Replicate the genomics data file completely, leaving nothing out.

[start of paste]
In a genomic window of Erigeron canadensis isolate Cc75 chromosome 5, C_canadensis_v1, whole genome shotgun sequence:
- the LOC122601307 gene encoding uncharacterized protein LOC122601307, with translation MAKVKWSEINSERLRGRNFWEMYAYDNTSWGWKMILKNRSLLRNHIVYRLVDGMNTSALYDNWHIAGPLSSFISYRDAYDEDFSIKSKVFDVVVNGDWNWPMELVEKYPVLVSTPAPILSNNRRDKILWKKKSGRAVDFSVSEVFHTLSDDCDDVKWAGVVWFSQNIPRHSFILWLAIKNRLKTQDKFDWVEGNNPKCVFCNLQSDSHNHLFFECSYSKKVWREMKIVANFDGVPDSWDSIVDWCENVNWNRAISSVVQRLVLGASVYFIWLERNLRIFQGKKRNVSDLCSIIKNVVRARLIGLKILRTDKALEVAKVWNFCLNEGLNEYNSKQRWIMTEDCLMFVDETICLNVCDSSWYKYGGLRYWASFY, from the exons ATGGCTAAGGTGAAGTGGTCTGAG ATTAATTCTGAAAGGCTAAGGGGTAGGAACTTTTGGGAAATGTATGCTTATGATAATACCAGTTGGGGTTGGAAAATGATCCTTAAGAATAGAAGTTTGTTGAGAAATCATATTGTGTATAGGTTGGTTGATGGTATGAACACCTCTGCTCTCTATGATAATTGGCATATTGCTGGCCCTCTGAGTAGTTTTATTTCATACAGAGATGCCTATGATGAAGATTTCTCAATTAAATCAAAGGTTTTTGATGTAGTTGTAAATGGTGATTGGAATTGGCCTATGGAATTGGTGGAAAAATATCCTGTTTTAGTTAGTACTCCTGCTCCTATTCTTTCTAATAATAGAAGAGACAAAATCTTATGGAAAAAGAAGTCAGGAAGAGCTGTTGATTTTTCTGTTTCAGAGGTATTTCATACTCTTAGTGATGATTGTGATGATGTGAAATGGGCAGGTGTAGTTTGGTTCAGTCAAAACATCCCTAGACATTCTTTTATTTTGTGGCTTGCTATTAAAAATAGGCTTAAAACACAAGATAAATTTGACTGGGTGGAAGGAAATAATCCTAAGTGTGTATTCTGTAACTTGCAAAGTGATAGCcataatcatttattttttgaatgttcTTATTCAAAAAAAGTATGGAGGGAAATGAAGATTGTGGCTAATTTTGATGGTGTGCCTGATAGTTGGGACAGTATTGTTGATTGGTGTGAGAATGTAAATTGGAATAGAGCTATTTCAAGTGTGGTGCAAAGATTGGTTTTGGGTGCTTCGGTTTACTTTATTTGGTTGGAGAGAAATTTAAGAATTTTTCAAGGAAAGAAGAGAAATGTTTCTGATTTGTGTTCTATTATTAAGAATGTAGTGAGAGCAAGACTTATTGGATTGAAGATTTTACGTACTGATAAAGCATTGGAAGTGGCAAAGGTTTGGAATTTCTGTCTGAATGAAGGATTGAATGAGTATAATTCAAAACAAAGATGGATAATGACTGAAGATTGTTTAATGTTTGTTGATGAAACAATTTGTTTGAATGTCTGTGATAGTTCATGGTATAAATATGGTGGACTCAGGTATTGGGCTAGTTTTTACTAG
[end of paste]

In a genomic window of Erigeron canadensis isolate Cc75 chromosome 5, C_canadensis_v1, whole genome shotgun sequence:
- the LOC122601307 gene encoding uncharacterized protein LOC122601307, with translation MAKVKWSEINSERLRGRNFWEMYAYDNTSWGWKMILKNRSLLRNHIVYRLVDGMNTSALYDNWHIAGPLSSFISYRDAYDEDFSIKSKVFDVVVNGDWNWPMELVEKYPVLVSTPAPILSNNRRDKILWKKKSGRAVDFSVSEVFHTLSDDCDDVKWAGVVWFSQNIPRHSFILWLAIKNRLKTQDKFDWVEGNNPKCVFCNLQSDSHNHLFFECSYSKKVWREMKIVANFDGVPDSWDSIVDWCENVNWNRAISSVVQRLVLGASVYFIWLERNLRIFQGKKRNVSDLCSIIKNVVRARLIGLKILRTDKALEVAKVWNFCLNEGLNEYNSKQRWIMTEDCLMFVDETICLNVCDSSWYKYGGLRYWASFY, from the exons ATGGCTAAGGTGAAGTGGTCTGAG ATTAATTCTGAAAGGCTAAGGGGTAGGAACTTTTGGGAAATGTATGCTTATGATAATACCAGTTGGGGTTGGAAAATGATCCTTAAGAATAGAAGTTTGTTGAGAAATCATATTGTGTATAGGTTGGTTGATGGTATGAACACCTCTGCTCTCTATGATAATTGGCATATTGCTGGCCCTCTGAGTAGTTTTATTTCATACAGAGATGCCTATGATGAAGATTTCTCAATTAAATCAAAGGTTTTTGATGTAGTTGTAAATGGTGATTGGAATTGGCCTATGGAATTGGTGGAAAAATATCCTGTTTTAGTTAGTACTCCTGCTCCTATTCTTTCTAATAATAGAAGAGACAAAATCTTATGGAAAAAGAAGTCAGGAAGAGCTGTTGATTTTTCTGTTTCAGAGGTATTTCATACTCTTAGTGATGATTGTGATGATGTGAAATGGGCAGGTGTAGTTTGGTTCAGTCAAAACATCCCTAGACATTCTTTTATTTTGTGGCTTGCTATTAAAAATAGGCTTAAAACACAAGATAAATTTGACTGGGTGGAAGGAAATAATCCTAAGTGTGTATTCTGTAACTTGCAAAGTGATAGCcataatcatttattttttgaatgttcTTATTCAAAAAAAGTATGGAGGGAAATGAAGATTGTGGCTAATTTTGATGGTGTGCCTGATAGTTGGGACAGTATTGTTGATTGGTGTGAGAATGTAAATTGGAATAGAGCTATTTCAAGTGTGGTGCAAAGATTGGTTTTGGGTGCTTCGGTTTACTTTATTTGGTTGGAGAGAAATTTAAGAATTTTTCAAGGAAAGAAGAGAAATGTTTCTGATTTGTGTTCTATTATTAAGAATGTAGTGAGAGCAAGACTTATTGGATTGAAGATTTTACGTACTGATAAAGCATTGGAAGTGGCAAAGGTTTGGAATTTCTGTCTGAATGAAGGATTGAATGAGTATAATTCAAAACAAAGATGGATAATGACTGAAGATTGTTTAATGTTTGTTGATGAAACAATTTGTTTGAATGTCTGTGATAGTTCATGGTATAAATATGGTGGACTCAGGTATTGGGCTAGTTTTTACTAG